It is an object of the invention to provide a device that is easy to clean, and because it relies upon the heating source within the toaster, the entire device is dishwasher safe.
It is another object of the invention to provide a device that is light in weight and takes up little space for storage.
It is yet another object of the invention that it will permit the existing toaster that users already own to function in multiple roles, thereby eliminating the need for traditional electric waffle iron and its attendant inconveniences.
The invention will be better understood and objects other than those set forth above will become apparent when consideration is given to the following detailed description thereof. Such description makes reference to the annexed drawings wherein.
BRIEF DESCRIPTION OF THE DRAWINGS
FIG. 1 is a perspective view of the waffle maker invention showing the entire cooking form assembly when filled and closed.
FIG. 2 is an enlarged side elevation view of the invention shown in FIG. 1.
FIG. 3 is a top plan view of the invention shown in FIG. 1.
FIG. 4 is an enlarged sectioned side elevation view of a base member of the invention.
FIG. 5 is a plan view of the base member of the invention with handles removed depicting its non-stick coated cooking surface.
FIG. 6 is a plan view of the cover member of the invention with handles removed depicting its non-stick coated cooking surface.
FIG. 6A is an enlarged side elevation view of the cover member shown in FIG. 6.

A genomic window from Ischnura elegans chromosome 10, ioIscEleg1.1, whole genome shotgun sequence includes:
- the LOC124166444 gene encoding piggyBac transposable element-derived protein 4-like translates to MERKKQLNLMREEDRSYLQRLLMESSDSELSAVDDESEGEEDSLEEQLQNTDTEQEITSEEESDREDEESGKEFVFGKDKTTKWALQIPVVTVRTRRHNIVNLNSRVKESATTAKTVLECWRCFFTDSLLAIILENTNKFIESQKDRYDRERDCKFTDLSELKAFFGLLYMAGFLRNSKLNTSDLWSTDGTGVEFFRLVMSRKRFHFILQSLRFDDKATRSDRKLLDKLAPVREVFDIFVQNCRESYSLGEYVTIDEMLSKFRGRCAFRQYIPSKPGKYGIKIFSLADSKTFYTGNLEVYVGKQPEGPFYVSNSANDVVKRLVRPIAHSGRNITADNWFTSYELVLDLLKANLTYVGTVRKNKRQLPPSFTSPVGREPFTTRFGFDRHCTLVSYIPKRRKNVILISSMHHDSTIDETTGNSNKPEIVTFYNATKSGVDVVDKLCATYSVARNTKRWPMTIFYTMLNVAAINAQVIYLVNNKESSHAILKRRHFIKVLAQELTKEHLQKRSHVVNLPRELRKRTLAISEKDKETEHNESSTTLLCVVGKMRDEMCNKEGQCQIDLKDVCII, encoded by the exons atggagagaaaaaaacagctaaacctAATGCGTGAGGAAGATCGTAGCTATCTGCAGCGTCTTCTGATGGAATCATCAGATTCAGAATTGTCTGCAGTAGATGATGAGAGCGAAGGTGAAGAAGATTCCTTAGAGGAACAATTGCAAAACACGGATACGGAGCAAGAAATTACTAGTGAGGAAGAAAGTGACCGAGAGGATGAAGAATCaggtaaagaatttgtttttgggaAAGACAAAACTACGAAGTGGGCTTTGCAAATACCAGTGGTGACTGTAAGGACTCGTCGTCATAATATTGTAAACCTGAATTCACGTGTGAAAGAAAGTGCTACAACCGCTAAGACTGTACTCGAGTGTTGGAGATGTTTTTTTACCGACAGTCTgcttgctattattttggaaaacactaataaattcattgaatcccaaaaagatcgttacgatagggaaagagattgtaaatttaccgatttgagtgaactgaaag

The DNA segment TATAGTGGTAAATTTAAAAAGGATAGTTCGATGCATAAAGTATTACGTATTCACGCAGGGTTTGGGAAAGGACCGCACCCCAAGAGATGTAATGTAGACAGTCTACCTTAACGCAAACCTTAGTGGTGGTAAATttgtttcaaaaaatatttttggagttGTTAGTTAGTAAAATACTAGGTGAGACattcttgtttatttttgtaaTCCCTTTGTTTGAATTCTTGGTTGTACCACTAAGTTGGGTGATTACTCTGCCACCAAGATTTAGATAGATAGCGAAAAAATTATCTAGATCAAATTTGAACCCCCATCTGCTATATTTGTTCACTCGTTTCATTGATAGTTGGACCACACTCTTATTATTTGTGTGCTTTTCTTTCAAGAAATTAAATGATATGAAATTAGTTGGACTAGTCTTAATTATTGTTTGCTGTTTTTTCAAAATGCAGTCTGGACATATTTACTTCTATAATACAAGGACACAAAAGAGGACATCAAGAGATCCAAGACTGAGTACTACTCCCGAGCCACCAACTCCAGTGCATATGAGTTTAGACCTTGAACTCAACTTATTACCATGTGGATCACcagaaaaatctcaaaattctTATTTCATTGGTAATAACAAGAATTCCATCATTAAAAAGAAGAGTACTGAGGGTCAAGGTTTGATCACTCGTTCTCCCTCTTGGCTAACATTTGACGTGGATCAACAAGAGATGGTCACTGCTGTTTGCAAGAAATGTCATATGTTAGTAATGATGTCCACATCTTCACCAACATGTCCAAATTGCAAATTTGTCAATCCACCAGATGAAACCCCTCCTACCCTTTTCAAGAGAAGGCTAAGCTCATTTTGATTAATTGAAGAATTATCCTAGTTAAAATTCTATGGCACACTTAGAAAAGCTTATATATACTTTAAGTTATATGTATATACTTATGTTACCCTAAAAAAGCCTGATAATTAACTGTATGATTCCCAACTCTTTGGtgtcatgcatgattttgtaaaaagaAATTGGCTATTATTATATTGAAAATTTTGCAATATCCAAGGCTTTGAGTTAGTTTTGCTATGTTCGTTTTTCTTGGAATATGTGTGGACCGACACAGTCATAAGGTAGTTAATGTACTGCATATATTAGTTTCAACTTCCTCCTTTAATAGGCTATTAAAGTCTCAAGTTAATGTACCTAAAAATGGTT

FIG. 7 is a side elevation view of the handle assembly.
FIG. 8 is a top plan view of the handle assembly in FIG. 7.
FIG. 9 is an end view of the handle assembly in FIG. 7.
FIG. 10 is a plan view of the handle assembly as shown in FIG. 10.
FIG. 11 is a detailed side elevation of the handle assembly in FIG. 7 without the silicone insulating cushion depicted in FIG. 7.
FIG. 12 is a perspective plan view of a pancake maker in a closed position.
FIG. 13 is a front end view of the pancake maker shown in FIG. 12.
FIG. 14 is rear end view of the pancake maker shown in FIG. 12, and
FIG. 15 is an enlarged side elevation view of the pancake maker shown in FIG. 12.
DETAILED DESCRIPTION OF THE INVENTION
The preferred embodiments and best modes of the invention are shown in FIGS. 1 through 11. While the invention is described in connection with certain preferred embodiments, it is not intended that the present invention be so limited. On the contrary, it is intended to cover all alternatives, modifications, and equivalent arrangements as may be included within the spirit and scope of the invention as defined by the appended claims.